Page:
Recently, a lot of questions have been raised in the press about whether Senator Elizabeth Warren’s new American Housing Economic Mobility Act of 2019 would increase credit unions’ regulatory burdens—despite removing them from an obligation to comply with the Community Reinvestment Act. Another trade association has specifically claimed that the bill adds new reporting, comment, and hearing requirements that do not presently exist and that they, presumably, oppose.
In response to those questions and claims, CUNA is committed to doing what we have always done: Providing fact-based, accurate, and thoroughly researched insights and analysis that our members can confidently depend upon when reaching their own conclusions.
Accordingly, please see this link to CUNA's comparison chart for Senator Warren’s bill. With it, you’ll be able to compare the bill’s language to the existing regulatory requirements for credit unions and the Financial Services for the Underserved Act of 2017—legislation that the National Association of Federally-Insured Credit Unions, NAFCU, successfully sought to have introduced in the 115th Congress. We believe that once you have an opportunity to view the facts for yourself, you will see why CUNA believes that Senator Warren’s bill is a victory for credit unions---one that eliminates the threat of CRA, codifies existing regulatory requirements, and even lessens the regulatory burdens attached with the expansion of credit unions’ abilities to reach underserved communities.
CUNA's Chief Advocacy Officer - Ryan Donovan sent an email to all 535 Congressional offices reminding them of our message during CUNA GAC: credit unions are different from other financial institutions.
The Senate voted to confirm Rodney Hood and Todd Harper to serve on the NCUA board, giving NCUA a full three-person board for the first time since April 2016.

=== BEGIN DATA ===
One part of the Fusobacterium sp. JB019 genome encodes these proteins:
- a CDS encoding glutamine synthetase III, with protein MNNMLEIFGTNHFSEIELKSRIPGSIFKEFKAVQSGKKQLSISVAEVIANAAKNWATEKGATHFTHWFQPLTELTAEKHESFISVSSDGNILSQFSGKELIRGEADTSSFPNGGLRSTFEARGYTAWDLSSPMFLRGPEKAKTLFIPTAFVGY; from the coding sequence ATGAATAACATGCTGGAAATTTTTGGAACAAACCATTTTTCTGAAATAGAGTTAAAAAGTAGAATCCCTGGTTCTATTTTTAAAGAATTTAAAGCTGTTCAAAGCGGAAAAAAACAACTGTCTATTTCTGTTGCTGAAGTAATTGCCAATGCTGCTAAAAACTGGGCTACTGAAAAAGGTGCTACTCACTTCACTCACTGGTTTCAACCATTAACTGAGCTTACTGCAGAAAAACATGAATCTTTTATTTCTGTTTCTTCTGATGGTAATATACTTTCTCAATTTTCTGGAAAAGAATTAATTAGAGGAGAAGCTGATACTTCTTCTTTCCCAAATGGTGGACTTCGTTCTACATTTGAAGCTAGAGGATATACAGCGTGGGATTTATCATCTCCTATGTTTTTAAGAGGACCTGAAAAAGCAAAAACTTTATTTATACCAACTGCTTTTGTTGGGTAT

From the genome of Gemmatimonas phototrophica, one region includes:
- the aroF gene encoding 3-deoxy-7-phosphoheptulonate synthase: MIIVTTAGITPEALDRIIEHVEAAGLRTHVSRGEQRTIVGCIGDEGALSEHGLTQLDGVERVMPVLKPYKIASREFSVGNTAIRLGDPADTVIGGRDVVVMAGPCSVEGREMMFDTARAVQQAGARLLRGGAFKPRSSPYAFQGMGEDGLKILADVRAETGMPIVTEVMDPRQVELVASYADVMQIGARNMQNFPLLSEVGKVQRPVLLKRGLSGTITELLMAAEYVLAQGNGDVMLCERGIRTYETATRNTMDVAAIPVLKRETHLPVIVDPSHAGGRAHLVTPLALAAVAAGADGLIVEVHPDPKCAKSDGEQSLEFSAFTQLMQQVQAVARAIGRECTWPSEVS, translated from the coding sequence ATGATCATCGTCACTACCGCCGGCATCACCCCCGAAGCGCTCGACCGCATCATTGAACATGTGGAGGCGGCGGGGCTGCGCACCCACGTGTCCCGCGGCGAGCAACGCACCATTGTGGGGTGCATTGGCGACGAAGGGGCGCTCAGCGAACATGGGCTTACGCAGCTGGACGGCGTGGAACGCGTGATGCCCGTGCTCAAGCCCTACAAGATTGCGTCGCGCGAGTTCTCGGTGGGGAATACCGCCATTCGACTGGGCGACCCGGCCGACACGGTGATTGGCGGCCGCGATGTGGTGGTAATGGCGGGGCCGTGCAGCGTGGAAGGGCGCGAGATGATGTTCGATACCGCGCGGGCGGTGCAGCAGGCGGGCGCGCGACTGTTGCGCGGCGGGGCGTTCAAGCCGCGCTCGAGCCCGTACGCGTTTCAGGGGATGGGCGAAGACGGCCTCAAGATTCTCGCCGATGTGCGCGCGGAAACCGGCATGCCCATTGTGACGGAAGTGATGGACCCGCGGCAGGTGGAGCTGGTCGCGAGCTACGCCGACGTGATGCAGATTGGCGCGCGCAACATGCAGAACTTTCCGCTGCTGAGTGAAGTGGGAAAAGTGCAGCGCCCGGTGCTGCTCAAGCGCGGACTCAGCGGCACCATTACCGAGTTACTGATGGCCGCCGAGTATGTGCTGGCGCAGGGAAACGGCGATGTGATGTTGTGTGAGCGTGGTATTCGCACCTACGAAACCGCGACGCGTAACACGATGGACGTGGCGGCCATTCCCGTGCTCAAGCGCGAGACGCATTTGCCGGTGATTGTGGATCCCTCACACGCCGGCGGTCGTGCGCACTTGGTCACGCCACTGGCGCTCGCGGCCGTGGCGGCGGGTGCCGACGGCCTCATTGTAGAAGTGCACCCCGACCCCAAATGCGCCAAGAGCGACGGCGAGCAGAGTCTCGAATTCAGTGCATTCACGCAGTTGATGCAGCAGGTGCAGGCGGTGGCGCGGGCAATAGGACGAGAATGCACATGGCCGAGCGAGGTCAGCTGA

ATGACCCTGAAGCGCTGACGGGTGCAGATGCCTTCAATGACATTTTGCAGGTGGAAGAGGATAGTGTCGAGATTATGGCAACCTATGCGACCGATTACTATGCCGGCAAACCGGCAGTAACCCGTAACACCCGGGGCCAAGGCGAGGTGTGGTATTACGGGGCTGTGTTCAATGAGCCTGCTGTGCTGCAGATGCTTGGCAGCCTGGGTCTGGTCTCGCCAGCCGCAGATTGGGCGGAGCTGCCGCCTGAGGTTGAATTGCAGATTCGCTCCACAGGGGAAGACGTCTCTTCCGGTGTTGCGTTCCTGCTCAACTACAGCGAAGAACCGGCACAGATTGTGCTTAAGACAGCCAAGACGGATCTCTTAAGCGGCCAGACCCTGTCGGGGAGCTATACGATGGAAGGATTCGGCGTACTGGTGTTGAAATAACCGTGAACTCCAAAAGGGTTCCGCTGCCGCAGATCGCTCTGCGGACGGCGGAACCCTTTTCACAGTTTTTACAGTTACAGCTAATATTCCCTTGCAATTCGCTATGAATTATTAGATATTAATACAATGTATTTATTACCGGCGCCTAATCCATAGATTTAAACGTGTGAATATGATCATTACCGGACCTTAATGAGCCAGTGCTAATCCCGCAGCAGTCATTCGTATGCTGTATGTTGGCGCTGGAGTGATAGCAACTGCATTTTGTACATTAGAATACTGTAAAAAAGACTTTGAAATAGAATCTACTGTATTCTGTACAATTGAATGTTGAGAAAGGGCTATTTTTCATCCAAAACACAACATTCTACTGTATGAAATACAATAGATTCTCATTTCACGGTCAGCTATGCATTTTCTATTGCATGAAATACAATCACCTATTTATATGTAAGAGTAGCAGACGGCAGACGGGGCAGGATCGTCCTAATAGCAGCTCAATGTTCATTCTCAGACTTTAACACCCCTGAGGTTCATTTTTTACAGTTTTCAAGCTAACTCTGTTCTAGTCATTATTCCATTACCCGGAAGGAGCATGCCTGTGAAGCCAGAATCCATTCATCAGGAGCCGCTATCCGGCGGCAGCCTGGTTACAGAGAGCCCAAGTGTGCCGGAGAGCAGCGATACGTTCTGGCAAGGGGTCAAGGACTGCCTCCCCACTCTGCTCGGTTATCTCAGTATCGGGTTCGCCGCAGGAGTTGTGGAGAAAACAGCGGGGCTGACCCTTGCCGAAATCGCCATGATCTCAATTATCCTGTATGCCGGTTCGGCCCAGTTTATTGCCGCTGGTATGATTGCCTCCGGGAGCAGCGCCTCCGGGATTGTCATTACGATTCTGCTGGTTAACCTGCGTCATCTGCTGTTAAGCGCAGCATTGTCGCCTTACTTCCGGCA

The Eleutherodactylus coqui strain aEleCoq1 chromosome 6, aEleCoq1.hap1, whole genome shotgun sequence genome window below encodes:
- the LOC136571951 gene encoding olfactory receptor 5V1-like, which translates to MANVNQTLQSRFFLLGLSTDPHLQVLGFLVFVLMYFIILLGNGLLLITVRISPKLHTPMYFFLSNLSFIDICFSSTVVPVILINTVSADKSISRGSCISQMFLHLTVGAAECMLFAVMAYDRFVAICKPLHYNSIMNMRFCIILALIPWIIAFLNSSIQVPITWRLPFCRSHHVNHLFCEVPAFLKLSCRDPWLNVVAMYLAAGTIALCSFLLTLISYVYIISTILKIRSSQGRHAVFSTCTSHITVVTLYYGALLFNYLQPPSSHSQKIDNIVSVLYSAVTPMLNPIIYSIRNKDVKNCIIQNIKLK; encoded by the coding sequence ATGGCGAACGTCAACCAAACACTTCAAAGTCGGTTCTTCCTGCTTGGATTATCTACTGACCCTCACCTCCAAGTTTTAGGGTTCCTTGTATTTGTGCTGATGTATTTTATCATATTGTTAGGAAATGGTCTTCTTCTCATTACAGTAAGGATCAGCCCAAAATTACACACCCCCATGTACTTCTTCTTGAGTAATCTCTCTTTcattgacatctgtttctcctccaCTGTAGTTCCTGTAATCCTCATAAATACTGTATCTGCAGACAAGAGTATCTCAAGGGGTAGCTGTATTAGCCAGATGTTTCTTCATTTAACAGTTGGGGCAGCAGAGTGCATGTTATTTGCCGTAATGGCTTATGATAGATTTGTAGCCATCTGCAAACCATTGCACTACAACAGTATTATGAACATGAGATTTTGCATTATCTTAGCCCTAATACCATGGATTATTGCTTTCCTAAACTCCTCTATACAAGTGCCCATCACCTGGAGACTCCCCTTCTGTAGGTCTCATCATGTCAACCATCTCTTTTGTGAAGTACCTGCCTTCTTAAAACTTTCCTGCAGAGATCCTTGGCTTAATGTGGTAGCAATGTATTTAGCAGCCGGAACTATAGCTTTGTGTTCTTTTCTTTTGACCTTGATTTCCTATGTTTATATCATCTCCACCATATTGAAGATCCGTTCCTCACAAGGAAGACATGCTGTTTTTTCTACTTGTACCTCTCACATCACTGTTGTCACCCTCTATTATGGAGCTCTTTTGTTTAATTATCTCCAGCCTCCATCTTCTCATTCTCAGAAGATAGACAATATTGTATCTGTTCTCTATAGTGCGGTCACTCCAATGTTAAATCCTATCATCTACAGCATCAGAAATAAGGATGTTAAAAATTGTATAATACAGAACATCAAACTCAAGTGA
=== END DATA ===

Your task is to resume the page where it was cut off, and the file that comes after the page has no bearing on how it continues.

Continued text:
“CUNA, leagues and credit unions congratulate Rodney Hood and Todd Harper for their confirmation as NCUA board members. We look forward to working with a full, three-person NCUA board on the issues most important to credit unions and their members,” said CUNA President/CEO Jim Nussle. “Both have impressive experience when it comes to working with not-for-profit financial cooperatives, and we’re hopeful the new board will continue NCUA’s modernization efforts to ensure it remains an efficient, effective regulator.”
The Credit Union Advisory Council (CUAC) met in Washington, D.C. on Thursday to advise the CFPB on several issues of importance to credit unions, including HMDA, credit reporting, PACE, and financial literacy. CUNA attended the session.
The members of the CUAC, all of which are CUNA-member credit unions, provided feedback, including calling for the Bureau to consider increasing HMDA reporting thresholds and reducing the data set after its substantial expansion in the 2015 HMDA Rule. In its discussion of credit reporting, the members expressed concern with so-called “credit repair” businesses which often file frivolous disputes of legitimate debts in the hopes of straining a credit union’s resources available to respond.
Today, the NCUA Board received its quarterly briefing on the status of the Share Insurance Fund and adopted a final rule regarding loans to members.
CUNA wrote letters to Senator Warren and to Representatives Richmond, Moore, Cummings and Lee in support of the American Housing and Economic Mobility Act of 2019. This legislation is an updated version of the Senator’s housing legislation, a version of the bill that reflects significant engagement between CUNA, leagues, credit unions and Warren. Unlike the previous version, the American Housing and Economic Mobility Act of 2019 would not require credit unions to comply with the Community Reinvestment Act (CRA).
As stated in the letter, the American Housing and Economic Mobility Act of 2019 is an important effort to improve access to the housing market for members of all communities and, in the process, properly recognizes the distinctions that exist between credit unions and banks when meeting community needs. The legislation rejects a one-size-fits all approach by explicitly excluding credit unions from the Community Reinvestment Act and instead codifying the already existing community outreach, input, and oversight policies that credit unions have been abiding by for more than 20 years under National Credit Union Administration regulations.